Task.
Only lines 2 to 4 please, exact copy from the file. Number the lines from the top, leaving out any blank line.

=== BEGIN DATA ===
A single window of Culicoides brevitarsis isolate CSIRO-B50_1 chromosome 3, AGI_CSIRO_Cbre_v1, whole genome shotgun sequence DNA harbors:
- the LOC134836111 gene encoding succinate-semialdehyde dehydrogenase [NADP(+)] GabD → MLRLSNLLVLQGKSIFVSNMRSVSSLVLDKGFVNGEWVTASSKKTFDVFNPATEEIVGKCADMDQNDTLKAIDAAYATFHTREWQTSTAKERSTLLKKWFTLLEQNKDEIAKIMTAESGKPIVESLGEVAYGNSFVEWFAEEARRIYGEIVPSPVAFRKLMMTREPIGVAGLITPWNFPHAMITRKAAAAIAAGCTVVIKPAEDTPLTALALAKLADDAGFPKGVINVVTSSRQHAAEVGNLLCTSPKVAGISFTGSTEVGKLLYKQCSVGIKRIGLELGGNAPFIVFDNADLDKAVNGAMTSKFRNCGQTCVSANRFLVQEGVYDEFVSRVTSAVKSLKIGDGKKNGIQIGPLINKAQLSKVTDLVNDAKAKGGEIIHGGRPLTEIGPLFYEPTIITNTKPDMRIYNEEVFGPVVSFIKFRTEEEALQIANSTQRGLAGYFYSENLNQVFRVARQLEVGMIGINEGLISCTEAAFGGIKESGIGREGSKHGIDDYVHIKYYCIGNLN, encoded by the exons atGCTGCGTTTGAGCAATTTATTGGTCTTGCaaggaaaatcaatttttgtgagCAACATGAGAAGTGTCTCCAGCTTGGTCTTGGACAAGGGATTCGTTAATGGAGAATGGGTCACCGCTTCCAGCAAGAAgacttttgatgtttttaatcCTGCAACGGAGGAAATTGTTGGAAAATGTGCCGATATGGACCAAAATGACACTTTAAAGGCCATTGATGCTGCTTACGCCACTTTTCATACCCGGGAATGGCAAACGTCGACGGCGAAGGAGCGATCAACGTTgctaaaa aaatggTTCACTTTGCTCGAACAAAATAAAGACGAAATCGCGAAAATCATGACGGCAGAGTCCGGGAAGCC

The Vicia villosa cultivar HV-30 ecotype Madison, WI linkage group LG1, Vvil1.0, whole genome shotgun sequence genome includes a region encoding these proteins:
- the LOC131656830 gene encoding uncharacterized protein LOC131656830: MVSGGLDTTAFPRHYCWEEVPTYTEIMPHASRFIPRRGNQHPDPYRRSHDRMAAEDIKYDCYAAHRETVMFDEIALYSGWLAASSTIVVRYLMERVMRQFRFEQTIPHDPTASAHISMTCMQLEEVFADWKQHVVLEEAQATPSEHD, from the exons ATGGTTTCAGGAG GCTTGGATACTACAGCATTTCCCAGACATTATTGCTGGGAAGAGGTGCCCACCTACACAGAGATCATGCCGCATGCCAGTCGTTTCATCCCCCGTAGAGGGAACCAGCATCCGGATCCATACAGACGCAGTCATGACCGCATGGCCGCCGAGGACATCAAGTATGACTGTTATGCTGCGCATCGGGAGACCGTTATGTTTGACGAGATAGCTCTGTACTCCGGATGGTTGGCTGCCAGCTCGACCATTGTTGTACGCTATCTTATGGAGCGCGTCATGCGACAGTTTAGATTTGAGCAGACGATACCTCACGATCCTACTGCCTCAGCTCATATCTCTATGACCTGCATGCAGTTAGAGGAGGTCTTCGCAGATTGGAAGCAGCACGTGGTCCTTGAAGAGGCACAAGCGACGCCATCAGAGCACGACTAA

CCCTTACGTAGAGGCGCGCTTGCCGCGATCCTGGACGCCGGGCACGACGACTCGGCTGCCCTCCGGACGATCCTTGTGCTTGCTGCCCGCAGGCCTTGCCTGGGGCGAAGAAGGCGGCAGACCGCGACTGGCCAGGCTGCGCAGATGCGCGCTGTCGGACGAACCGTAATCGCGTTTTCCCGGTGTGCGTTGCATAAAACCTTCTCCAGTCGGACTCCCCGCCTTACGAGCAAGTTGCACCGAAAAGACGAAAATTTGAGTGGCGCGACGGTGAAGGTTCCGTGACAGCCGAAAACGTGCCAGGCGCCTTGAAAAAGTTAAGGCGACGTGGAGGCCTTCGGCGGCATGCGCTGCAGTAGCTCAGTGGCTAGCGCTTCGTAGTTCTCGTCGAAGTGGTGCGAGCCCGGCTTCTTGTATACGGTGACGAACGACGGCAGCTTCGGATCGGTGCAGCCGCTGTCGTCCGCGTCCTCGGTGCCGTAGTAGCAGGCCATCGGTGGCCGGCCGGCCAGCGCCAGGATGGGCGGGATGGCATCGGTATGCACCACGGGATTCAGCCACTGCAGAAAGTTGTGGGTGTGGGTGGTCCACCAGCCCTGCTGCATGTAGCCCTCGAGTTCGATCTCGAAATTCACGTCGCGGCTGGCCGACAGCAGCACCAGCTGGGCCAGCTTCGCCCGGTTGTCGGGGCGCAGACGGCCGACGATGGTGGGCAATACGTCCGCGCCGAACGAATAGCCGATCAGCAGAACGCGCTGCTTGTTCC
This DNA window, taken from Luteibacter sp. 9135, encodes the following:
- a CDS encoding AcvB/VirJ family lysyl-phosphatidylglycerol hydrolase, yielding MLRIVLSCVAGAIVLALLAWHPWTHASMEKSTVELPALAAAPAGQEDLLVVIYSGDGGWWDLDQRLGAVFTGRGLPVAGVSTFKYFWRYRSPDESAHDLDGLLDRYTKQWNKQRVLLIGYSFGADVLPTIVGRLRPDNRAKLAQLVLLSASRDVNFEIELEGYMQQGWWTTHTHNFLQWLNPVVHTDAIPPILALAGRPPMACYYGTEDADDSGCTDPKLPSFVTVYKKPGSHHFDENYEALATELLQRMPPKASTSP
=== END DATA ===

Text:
- the LOC134836111 gene encoding succinate-semialdehyde dehydrogenase [NADP(+)] GabD → MLRLSNLLVLQGKSIFVSNMRSVSSLVLDKGFVNGEWVTASSKKTFDVFNPATEEIVGKCADMDQNDTLKAIDAAYATFHTREWQTSTAKERSTLLKKWFTLLEQNKDEIAKIMTAESGKPIVESLGEVAYGNSFVEWFAEEARRIYGEIVPSPVAFRKLMMTREPIGVAGLITPWNFPHAMITRKAAAAIAAGCTVVIKPAEDTPLTALALAKLADDAGFPKGVINVVTSSRQHAAEVGNLLCTSPKVAGISFTGSTEVGKLLYKQCSVGIKRIGLELGGNAPFIVFDNADLDKAVNGAMTSKFRNCGQTCVSANRFLVQEGVYDEFVSRVTSAVKSLKIGDGKKNGIQIGPLINKAQLSKVTDLVNDAKAKGGEIIHGGRPLTEIGPLFYEPTIITNTKPDMRIYNEEVFGPVVSFIKFRTEEEALQIANSTQRGLAGYFYSENLNQVFRVARQLEVGMIGINEGLISCTEAAFGGIKESGIGREGSKHGIDDYVHIKYYCIGNLN, encoded by the exons atGCTGCGTTTGAGCAATTTATTGGTCTTGCaaggaaaatcaatttttgtgagCAACATGAGAAGTGTCTCCAGCTTGGTCTTGGACAAGGGATTCGTTAATGGAGAATGGGTCACCGCTTCCAGCAAGAAgacttttgatgtttttaatcCTGCAACGGAGGAAATTGTTGGAAAATGTGCCGATATGGACCAAAATGACACTTTAAAGGCCATTGATGCTGCTTACGCCACTTTTCATACCCGGGAATGGCAAACGTCGACGGCGAAGGAGCGATCAACGTTgctaaaa aaatggTTCACTTTGCTCGAACAAAATAAAGACGAAATCGCGAAAATCATGACGGCAGAGTCCGGGAAGCC

The Vicia villosa cultivar HV-30 ecotype Madison, WI linkage group LG1, Vvil1.0, whole genome shotgun sequence genome includes a region encoding these proteins:
- the LOC131656830 gene encoding uncharacterized protein LOC131656830: MVSGGLDTTAFPRHYCWEEVPTYTEIMPHASRFIPRRGNQHPDPYRRSHDRMAAEDIKYDCYAAHRETVMFDEIALYSGWLAASSTIVVRYLMERVMRQFRFEQTIPHDPTASAHISMTCMQLEEVFADWKQHVVLEEAQATPSEHD, from the exons ATGGTTTCAGGAG GCTTGGATACTACAGCATTTCCCAGACATTATTGCTGGGAAGAGGTGCCCACCTACACAGAGATCATGCCGCATGCCAGTCGTTTCATCCCCCGTAGAGGGAACCAGCATCCGGATCCATACAGACGCAGTCATGACCGCATGGCCGCCGAGGACATCAAGTATGACTGTTATGCTGCGCATCGGGAGACCGTTATGTTTGACGAGATAGCTCTGTACTCCGGATGGTTGGCTGCCAGCTCGACCATTGTTGTACGCTATCTTATGGAGCGCGTCATGCGACAGTTTAGATTTGAGCAGACGATACCTCACGATCCTACTGCCTCAGCTCATATCTCTATGACCTGCATGCAGTTAGAGGAGGTCTTCGCAGATTGGAAGCAGCACGTGGTCCTTGAAGAGGCACAAGCGACGCCATCAGAGCACGACTAA